Tennessee turns the tables, rallies late to top LSU 6-3

Tennessee hitters have left their marks — ugly ones — on LSU pitchers in the past two games.

On Saturday, the Tigers couldn’t muster any late-inning heroics at the plate to save their arms.

The Volunteers dinged a pair of LSU relievers and took the lead in the eighth inning, beating the Tigers 6-3 to even the series with a late rally at a lively Alex Box Stadium. Game 3 is set for noon Sunday.

Tennessee (26-15, 8-12 Southeastern Conference) had nine hits a night after tallying 13 in Friday’s 8-7 loss, and LSU (32-11-1, 11-8-1) left the bases loaded twice — lastly in the eighth inning.

The Vols had four of their six runs off Kurt McCune and Parker Bugg, ruining a solid five-hit outing from freshman starter Jared Poché. McCune (1-1) took the loss.

“We have to take it like men and move forward and try to win a series (Sunday),” LSU coach Paul Mainieri said afterward. “Tough loss for us. Lot of implications with the loss.”

LSU stormed back to take Friday’s series opener, overcoming two-run deficits twice and getting a game-winning single in the ninth inning from Mark Laird.

It was Tennessee’s turn Saturday in a series that has already yielded five ties and five lead changes.

The Volunteers took the lead in the eighth, scoring two runs with Joe Broussard on the mound. Both runs were charged to McCune, and both came in unique fashion.

McCune’s first two batters reached on singles, and Broussard’s first batter, Derek Lance, hit a grounder to first to score the tying run.

Kade Scivicque, starting at first base, couldn’t handle the ball well. He stepped on the base for the second out but couldn’t turn two to end the inning or throw home to get the runner.

UT got the go-ahead run when the next batter, Taylor Smart, hit a chopper up the middle.

Shortstop Alex Bregman scooped up it up while racing behind second base. He didn’t attempt a play at first, choosing instead to try to get Stewart at home.

Bregman’s momentum was carrying him toward first base, and the throw home wasn’t close. The crowd gasped as Bregman uncorked the throw, and Tennessee’s dugout erupted as Stewart scored the go-ahead run.

Mainieri said Bregman had no chance at making the play at first. Bregman agreed and said he had “a little bit of trouble” getting the ball out of his glove.

Mainieri said he regretted two moves that were critical pieces to that inning: letting McCune start the inning instead of Broussard; and placing Moore, who pinch-hit in the sixth, at catcher instead of at first for Scivicque.

“I didn’t think Kurt threw the ball poorly; just think he had some bad luck,” Mainieri said.

Scivicque has started at first just twice since April 4.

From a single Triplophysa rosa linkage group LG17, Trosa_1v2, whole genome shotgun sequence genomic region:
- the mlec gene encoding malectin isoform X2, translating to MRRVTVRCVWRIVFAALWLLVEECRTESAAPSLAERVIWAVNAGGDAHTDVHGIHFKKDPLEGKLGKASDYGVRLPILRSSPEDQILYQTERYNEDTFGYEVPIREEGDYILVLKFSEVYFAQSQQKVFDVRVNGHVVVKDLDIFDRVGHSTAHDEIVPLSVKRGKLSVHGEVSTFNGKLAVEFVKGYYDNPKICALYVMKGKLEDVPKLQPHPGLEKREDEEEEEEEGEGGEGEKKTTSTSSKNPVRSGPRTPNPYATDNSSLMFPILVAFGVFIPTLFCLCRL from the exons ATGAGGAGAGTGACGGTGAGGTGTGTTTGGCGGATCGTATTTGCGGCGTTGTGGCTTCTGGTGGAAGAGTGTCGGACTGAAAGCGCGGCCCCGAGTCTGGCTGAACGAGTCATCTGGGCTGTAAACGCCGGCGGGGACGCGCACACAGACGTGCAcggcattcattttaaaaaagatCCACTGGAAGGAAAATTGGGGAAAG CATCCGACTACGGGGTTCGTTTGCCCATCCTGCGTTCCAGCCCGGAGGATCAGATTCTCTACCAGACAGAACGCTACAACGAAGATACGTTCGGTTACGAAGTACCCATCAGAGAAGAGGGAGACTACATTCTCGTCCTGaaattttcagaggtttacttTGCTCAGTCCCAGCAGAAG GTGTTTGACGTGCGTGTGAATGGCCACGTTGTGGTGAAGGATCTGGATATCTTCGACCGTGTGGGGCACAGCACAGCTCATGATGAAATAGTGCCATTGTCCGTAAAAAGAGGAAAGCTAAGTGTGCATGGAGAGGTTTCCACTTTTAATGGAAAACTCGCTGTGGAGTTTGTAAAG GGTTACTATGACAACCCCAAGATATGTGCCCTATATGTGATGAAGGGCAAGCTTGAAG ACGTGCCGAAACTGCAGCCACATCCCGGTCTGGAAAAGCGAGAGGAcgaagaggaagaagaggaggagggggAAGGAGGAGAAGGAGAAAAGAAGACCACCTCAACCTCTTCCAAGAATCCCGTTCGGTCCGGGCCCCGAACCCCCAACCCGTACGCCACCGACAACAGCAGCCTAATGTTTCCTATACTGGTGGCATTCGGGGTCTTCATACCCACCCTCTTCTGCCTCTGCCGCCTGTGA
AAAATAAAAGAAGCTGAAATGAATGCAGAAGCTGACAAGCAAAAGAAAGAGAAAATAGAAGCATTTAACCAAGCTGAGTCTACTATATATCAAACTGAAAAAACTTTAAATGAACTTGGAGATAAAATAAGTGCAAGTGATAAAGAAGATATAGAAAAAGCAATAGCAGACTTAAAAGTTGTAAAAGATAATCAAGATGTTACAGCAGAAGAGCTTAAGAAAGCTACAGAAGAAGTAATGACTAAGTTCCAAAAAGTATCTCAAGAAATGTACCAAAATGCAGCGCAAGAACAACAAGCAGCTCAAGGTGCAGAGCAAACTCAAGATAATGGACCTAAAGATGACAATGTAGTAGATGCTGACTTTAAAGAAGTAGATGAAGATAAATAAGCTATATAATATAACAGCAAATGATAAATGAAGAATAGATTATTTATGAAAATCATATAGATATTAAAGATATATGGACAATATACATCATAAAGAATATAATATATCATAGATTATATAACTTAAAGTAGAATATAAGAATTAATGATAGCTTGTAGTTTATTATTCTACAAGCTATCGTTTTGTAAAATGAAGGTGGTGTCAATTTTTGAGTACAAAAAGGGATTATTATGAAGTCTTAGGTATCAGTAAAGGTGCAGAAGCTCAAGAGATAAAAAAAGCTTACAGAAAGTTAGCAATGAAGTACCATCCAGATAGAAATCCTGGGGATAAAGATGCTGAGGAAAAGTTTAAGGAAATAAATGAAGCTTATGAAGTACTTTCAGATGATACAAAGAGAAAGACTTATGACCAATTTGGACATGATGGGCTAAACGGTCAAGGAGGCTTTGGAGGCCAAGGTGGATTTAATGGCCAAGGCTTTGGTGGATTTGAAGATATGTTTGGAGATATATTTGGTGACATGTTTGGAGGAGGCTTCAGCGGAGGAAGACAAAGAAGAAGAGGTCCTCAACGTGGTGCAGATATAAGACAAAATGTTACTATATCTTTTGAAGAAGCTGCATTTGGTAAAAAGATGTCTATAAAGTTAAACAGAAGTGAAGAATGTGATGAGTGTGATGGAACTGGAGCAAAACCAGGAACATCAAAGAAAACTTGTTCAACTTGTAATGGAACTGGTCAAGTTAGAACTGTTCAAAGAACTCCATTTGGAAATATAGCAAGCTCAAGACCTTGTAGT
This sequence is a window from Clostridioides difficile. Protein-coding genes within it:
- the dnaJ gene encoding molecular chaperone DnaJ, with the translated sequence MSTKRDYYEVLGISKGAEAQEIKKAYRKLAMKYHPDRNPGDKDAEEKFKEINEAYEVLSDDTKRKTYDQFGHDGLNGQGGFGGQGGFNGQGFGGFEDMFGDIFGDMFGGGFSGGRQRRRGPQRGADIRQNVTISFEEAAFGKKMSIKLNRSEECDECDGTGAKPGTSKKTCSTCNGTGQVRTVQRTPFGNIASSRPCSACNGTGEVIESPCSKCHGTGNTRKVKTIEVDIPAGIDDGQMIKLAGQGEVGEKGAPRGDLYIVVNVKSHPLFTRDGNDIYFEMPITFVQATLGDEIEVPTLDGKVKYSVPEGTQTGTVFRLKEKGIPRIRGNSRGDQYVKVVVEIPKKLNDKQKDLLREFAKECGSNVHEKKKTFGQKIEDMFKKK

“When I made the decision today to go with Fraley against the left-handed pitcher, that pushes McMullen to the DH spot,” Mainieri said. “So if you want Scivicque to play, he’s got to catch or play first base. And (catcher Chris) Chinea’s killing left-handed pitching.”

Vincent Jackson, a pinch hitter, had a two-run homer off Bugg in the ninth to extend a one-run lead to the final margin.

Before that, though, LSU had its rally in the eighth that fell short.

Sean McMullen crushed a pitch to right field, but Pierce Bily caught it with his back nearly against the wall. Scivicque walked, then Jake Fraley singled to right.

UT reliever Trevor Bettencourt hit Christian Ibarra on a 2-2 pitch to load the bases for Moore.

“L-S-U!” chants loudly filled Alex Box as Moore stepped to the plate after a quick chat with Mainieri.

He then hit into that double play on the first pitch, deflating the largest Alex Box crowd (8,121) for an SEC game this season.

“Tyler Moore couldn’t hit a ball any harder,” Mainieri said. “Right at him.”

LSU had the leadoff man reach base in the first five innings, and the Tigers had a crucial hit-and-run play end in a double play in the seventh.

The Tigers got another solid start from Poché, a freshman, at home.

He recovered after some early woes. He pitched seven innings of five-hit ball, striking out four and allowing two runs.

Tennessee had just three base runners in his final three frames. UT got a run off Poché in the first after back-to-back one-out hits, and he worked out of a tough second inning that included an Ibarra error.

“Just kind of struggled early but found my groove,” he said. “Was able to make pitches when I couldn’t make them early in the game.

“Was able to stay low and hit my spots.”